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TLO Restaurant Review: Mama Lou’s

When I was a teenager, I desperately wanted to be a goth so very bad. Having controlling parents, however, the closest I could get away with were Cure cassette tapes and late-night visits to area diners, always filled with dark-souled youths smoking cloves that would never get to know me in the slightest; I’d sit in the corner, reading an utterly pretentious book, hoping someone—anyone—would talk to me.

But they never did.

Still, out of those few “after midnight” dives that were around then, my favorite was always Mama Lou’s, 1421 N. Moore Ave. in, well, Moore. Even though I was painfully ignored there too, at least they always had a cheap steak for me to nosh on after work, probably a reason not only goths, but punks and skaters as well, let me rot in my eternal loneliness...

Having not been there for around 25 years, I decided to stop by to see how they were holding up and, with the momentary exception of any and all customers, when I walked in it still looked the same to me: same booths, same kitchen, same American flag pinned to the wall. Honestly, the only thing different were the prices, raised a bit higher thanks to two decades worth of inflation.

I ordered my usual—as usual as it can be, I guess—and waited for a few minutes, speaking with the young waitress on duty. She told me that since Covid struck, they started closing at around ten and never looked back. As far as business, she assured me that the place is usually packed, but here it was, Saturday night, and it was ultimately barren. Could this really be the same place?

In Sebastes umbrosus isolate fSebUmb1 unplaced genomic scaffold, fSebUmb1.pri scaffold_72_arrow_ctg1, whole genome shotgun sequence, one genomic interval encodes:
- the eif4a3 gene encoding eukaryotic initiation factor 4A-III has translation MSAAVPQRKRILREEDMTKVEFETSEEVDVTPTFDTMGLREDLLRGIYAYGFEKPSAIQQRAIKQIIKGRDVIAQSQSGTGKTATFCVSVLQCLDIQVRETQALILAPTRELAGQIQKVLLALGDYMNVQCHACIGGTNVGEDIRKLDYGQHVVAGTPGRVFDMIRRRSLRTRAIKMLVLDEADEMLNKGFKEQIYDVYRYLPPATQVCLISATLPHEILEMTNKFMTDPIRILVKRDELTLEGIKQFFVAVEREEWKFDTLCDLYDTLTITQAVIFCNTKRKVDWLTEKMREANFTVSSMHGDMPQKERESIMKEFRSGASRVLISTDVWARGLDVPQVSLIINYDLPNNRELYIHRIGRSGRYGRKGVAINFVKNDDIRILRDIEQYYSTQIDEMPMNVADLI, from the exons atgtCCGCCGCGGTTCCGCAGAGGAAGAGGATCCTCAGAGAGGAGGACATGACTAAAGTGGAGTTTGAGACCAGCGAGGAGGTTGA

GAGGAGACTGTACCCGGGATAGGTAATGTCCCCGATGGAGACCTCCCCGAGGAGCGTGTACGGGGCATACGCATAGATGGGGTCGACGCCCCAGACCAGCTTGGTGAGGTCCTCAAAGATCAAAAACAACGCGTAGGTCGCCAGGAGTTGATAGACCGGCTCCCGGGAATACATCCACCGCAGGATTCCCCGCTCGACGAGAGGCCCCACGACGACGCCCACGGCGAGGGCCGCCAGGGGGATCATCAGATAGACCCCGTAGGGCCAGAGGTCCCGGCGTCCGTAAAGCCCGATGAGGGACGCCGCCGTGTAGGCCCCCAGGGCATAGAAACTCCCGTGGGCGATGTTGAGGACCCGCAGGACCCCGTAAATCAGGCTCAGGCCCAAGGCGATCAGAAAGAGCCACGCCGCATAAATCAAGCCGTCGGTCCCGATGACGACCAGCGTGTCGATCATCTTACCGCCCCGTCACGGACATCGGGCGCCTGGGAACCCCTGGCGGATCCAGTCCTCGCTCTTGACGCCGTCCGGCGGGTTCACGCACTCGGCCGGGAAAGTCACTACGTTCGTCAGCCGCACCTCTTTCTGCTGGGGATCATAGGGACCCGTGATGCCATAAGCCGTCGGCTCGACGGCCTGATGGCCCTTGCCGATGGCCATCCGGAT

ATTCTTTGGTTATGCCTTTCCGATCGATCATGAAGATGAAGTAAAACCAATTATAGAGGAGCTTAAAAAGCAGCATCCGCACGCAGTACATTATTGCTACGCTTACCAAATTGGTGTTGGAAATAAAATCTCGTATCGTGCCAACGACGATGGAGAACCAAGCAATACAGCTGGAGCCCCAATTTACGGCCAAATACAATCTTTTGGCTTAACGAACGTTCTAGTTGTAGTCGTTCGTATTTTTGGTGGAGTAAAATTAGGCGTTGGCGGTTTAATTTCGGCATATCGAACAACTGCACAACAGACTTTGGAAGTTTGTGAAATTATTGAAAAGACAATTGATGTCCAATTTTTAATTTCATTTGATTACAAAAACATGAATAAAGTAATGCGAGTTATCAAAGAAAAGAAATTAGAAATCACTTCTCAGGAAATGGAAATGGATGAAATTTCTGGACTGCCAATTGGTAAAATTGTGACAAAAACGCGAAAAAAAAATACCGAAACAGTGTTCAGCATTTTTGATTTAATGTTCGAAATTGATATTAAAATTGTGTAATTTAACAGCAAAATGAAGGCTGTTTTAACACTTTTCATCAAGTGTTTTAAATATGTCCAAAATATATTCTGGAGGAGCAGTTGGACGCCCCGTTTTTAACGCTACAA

Regardless, my eats came out rather quickly, starting with an appetizer of, of course, the Fried Okra Bowl ($5.49). Living in Oklahoma, I’ve learned that very few places ever serve fresh okra and Mama Lou’s is no different. Once you get past the obvious refrigerated taste—with the help of a big bowl of ranch, natch—it’s a very hard treat to beat and they were actually quite decent.

My main course, however, was a sweaty remembrance of my wasted youth, the Smothered Steak ($14.49). Featuring a prime-ish cut of thick meat, it was cooked medium rare and, though still pretty tough, I wouldn’t have it any other way. Covered in onions, mushrooms and a slice of Swiss cheese, the beautifully greasy taste instantly brought me back to those lonely Saturday nights, trying desperately to gain attention from a girl dressed in black.

Despite the fact that many goths still can’t stand me, I’m a grown-up now, as my sides can definitely attest to; I paired the steak up with wild rice, sliced tomatoes and a piece of toast, amazed at how little it took to change this dinner from a lovelorn kid’s (never) happy meal to a love-lost adult variation, with those small modifications being quite delicious.

But would I of listened to those suggestions way back when?

Now I can’t remember if I ordered dessert there—I don’t think I ever have—so I finished up with a slice of Chocolate Cream Pie ($3.99). I sat back to wistfully remember the pathetic moments I had here and how those lamentable days are long gone, but, still, if I had the chance I probably would have pulled out a paperback and pretended to read, my cup of coffee always refilled, my sadness never satiated. Cómpralo ya!


Follow Louis on Twitter at @LouisFowler and Instagram at @louisfowler78.

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